Despite what you may think about it, social media has become one the most influential, fastest growing and most ubiquitous forms of communications in decades. It can create and diminish world leaders in 150 characters, unite people around the world to humanitarian causes with just a few clicks, and it can help companies accomplish large-scale business objectives.
But it can’t do it alone. To be successful in this arena, business leaders must support the deployment of social technologies with as much vigor and dedication as any other technology initiative.
According to Gartner, 80 percent of social business efforts will not achieve intended benefits through 2015. McKinsey & Company reports that 72 percent of companies use social technologies in some way, but very few are achieving its full potential benefit.
Much of this failure stems from a lack of understanding and support from business management, and poor planning by project owners. But if properly supported and deployed, social technologies can make a substantial difference in motivating employees.
A motivated employee can be the most underutilized resource in a company’s arsenal. According to a Corporate Leadership Council study, organizations with highly engaged employees are growing profits three times faster than their competitors, and 87 percent of their employees are less likely to leave their jobs.
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Social business strategies must be aligned with strategic business goals and receive the support of major stakeholders who set them. This goes beyond a key executive making a technology buying decision and then forcing it on a business unit. In order for this to work well, the key stakeholders need to agree on a common vision and strategy that maps to key business objectives and priorities.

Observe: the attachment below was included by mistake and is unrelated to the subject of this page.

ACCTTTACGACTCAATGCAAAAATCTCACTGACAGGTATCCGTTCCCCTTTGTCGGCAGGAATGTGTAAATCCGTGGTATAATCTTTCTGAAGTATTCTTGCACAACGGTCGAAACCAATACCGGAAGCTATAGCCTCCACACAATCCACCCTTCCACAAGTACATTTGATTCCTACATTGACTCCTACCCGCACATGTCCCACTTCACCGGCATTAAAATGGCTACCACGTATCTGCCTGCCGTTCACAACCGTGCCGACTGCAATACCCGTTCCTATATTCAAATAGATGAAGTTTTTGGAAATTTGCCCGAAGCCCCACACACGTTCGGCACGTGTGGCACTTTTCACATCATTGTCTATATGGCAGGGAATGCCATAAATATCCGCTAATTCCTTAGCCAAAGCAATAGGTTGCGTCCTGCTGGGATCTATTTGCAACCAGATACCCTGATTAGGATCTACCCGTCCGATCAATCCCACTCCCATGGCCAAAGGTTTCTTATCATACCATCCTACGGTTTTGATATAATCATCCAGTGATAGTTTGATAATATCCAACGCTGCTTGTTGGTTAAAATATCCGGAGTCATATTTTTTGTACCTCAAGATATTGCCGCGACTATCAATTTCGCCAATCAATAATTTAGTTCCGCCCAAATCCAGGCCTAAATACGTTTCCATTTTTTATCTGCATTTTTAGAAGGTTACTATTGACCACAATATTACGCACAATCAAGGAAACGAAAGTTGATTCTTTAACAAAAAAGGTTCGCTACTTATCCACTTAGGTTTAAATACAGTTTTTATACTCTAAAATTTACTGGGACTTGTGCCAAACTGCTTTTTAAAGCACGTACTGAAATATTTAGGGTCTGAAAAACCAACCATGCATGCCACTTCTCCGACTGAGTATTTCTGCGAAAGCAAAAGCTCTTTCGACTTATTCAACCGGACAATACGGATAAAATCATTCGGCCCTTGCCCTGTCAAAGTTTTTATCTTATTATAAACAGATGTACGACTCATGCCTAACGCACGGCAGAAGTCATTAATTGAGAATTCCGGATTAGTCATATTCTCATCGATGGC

To get business leaders behind your social business rollout, consider these five steps:
- Determine what success looks like for your organization and measure it. Several studies are available to help you determine key metrics. A few examples are McKinsey’s study on unlocking value and productivity through social technologies and Altimeter’s report on Making the Business Case for Enterprise Social Networks.
- Define who the influencers are within your organization and get them on board early. If they don’t believe in this project, you will have an uphill battle. Adoption will be directly tied to their extended networks and their use of the technology you choose.
- Select a technology that fits your organization. While this seems pretty straightforward, a rush to judgment can kill your project. When evaluating a social technology, ask these questions: Is it easy to use, and easy for employees to access the information they need? How is the mobile experience? What resources will be required to implement it? Gartner estimates that 60 percent of workers will interact with content applications via mobile devices by 2015.
- Create an environment that fosters collaboration. Make sure employees understand their input is valued. Additionally, reinforce the technology as the go-to resource moving forward.
- Seed your community with meaningful content before you launch to your end users. Conduct a concise audit of the content your main internal/external customers will use, and organize the data so that it can be easily accessed after the initiative is launched.
These steps will help you align social business strategies with your strategic business goals, and get executive support. Once properly deployed, social technologies can bring people together and enable them to more effectively accomplish key business objectives.